Rising interest rates, a “positive point” for European banks

  • Banks from Spain to Britain get a lift
  • After years of ultra-low interest rates
  • Germany’s Commerzbank benefits from higher rates

FRANKFURT/MADRID/LONDON, Aug 3 (Reuters) – European banks are hoping higher interest rates will be sustainable for their businesses as they grapple with the economic fallout from war, soaring inflation and to an impending energy crisis.

German lender Commerzbank (CBKG.DE) reported stronger-than-expected second-quarter net profit on Wednesday which it said was particularly helped by higher interest rates. Read more

In a trend seen across Europe, Commerzbank’s net interest income jumped 26% year-on-year as long-term interest rates rose in Germany and Poland’s central bank , where it has a strong presence, has increased official borrowing costs.

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Manfred Knof, the bank’s chief executive, described “considerable” risks on the horizon, but singled out interest rates as a “bright spot”.

For years, bank executives across the continent have bemoaned the European Central Bank’s ultra-weak monetary policy and the imposition of fees to park their money as a drag on their bottom line.

But now central bank efforts to halt runaway inflation rates across Europe are proving to be a change of fortune. From Spain to Britain, banks are just beginning to profit from the widening gap between what they charge borrowers and what they pay savers.

“Higher interest rates will strongly benefit the net interest margins and overall profitability of all European banks, but the effect will be gradual and will vary from country to country,” Moody’s said in a statement. recent report.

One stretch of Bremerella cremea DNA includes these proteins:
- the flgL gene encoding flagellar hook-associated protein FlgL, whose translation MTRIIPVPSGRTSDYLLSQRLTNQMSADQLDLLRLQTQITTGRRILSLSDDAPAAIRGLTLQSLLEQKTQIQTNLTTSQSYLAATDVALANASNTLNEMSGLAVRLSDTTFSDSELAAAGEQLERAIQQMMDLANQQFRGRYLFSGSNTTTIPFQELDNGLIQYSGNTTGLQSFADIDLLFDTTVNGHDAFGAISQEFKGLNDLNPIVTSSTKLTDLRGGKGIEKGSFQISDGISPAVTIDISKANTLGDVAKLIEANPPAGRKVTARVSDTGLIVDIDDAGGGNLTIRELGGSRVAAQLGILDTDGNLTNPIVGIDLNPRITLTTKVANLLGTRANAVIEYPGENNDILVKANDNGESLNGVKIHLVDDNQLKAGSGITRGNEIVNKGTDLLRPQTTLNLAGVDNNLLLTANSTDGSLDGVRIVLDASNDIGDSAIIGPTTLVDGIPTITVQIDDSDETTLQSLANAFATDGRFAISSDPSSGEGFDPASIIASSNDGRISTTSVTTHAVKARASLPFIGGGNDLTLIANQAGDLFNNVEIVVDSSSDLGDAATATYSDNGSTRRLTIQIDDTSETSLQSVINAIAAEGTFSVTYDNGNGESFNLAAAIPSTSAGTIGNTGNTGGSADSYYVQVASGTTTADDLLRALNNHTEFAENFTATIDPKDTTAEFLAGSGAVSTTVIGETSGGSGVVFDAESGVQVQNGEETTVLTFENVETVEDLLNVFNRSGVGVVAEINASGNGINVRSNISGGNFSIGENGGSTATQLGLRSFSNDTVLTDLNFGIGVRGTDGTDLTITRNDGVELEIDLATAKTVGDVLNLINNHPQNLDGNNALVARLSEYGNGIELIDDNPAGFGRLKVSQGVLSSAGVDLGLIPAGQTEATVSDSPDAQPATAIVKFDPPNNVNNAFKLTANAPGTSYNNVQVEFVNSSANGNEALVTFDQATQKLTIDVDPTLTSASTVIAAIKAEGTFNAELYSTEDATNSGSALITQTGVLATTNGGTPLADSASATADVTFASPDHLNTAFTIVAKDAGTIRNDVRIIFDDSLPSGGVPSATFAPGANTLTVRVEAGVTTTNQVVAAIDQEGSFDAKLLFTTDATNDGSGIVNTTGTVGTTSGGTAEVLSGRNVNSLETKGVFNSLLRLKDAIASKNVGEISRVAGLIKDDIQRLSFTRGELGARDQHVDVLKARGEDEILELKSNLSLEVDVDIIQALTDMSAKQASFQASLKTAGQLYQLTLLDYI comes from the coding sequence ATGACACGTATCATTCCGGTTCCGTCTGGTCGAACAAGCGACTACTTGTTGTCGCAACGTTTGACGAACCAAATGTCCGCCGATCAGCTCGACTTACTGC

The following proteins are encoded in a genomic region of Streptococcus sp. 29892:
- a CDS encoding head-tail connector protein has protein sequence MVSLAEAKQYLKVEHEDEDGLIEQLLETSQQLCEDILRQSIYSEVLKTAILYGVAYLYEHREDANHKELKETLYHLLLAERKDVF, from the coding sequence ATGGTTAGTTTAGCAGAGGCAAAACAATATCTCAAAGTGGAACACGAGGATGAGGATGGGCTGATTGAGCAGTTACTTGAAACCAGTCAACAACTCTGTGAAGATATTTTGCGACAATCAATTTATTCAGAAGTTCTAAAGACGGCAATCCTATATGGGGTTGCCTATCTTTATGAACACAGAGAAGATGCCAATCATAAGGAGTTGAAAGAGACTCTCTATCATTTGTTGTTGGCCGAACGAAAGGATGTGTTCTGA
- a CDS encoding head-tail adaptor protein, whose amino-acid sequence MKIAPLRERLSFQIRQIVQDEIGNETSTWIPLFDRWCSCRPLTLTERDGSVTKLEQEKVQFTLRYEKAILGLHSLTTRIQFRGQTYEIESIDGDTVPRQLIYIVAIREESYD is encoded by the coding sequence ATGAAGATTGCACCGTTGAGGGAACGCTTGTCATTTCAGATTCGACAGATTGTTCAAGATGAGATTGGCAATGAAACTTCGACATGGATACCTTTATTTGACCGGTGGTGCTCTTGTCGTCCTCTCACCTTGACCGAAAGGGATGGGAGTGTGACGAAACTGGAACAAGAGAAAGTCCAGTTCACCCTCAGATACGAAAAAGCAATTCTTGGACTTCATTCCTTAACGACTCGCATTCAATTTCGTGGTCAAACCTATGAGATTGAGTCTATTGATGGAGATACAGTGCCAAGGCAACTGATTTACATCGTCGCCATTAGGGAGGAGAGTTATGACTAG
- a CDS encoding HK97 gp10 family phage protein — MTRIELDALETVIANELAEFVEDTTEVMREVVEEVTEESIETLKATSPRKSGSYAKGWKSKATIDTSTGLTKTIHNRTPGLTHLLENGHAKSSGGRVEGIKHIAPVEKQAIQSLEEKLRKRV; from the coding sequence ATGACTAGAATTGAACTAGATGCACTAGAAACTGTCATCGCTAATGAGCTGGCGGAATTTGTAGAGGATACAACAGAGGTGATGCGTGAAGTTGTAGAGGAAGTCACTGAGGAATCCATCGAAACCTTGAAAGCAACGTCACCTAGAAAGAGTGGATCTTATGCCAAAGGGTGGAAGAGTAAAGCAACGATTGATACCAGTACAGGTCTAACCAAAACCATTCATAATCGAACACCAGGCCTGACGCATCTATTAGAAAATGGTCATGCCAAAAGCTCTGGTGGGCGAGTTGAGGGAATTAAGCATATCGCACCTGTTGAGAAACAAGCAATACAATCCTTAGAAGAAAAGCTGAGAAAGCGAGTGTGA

Moody’s has singled out banks in Spain, Italy and Portugal as among those that will notably benefit from higher rates as more bank loans there are variable rate, giving lenders a “more pronounced increase in banking income”.

Rising revenues bolster executives’ confidence in earnings, even as European officials cut their growth forecasts amid soaring inflation and activity contracts. Read more

In Spain, Bankinter (BKT.MC) raised its forecast for net interest income from low single-digit percentage growth to mid-to-high single-digit percentage growth for 2022, and Banco Sabadell (SABE. MC) made a similar upgrade. Read more

Big UK lenders including HSBC, Lloyds Banking Group and NatWest (NWG.L) raised their 2022 forecasts when releasing first-half results last week, citing rising interest rates that are boosting margins loan. Read more

Rising rates pushed the profits of the two main Italian banks Intesa Sanpaolo (ISP.MI) and UniCredit (CRDI.MI) above market expectations in the second quarter.

According to a recent study by PricewaterhouseCoopers, even German banks, where fierce competition has dented profits in the sector for years, are expected to benefit from an 11 billion euro increase in income in 2023 thanks to higher interest rates. ‘interest.

It’s a significant figure, representing more than five times the annual profit of Deutsche Bank (DBKGn.DE) last year, the country’s largest lender.

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Commerzbank expects to earn at least 300 million euros in additional interest income this year compared to 2021, rising to 800 million more in 2024. This compares with analysts’ expectations of total income of 9 billion for this year.

But the ultimate benefit is still unclear.

“We don’t yet know how customers will react after many years of ultra-low rates,” Commerzbank’s chief financial officer told reporters.

In Commerzbank’s case, as with other banks, the tailwind will only partially offset the impacts of potential writedowns on corporate loans that turn sour if power sources dry up.

The bank plans provisions and impairments of 700 million euros this year, against 570 million last year.

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Additional reporting by Marta Orosz in Frankfurt and Valentina Za in Milan; Editing by Elaine Hardcastle

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Tom Sims

Thomson Reuters

Covers German finance with a focus on big banks, insurance companies, regulation and financial crime, previous experience at The Wall Street Journal and The New York Times in Europe and Asia.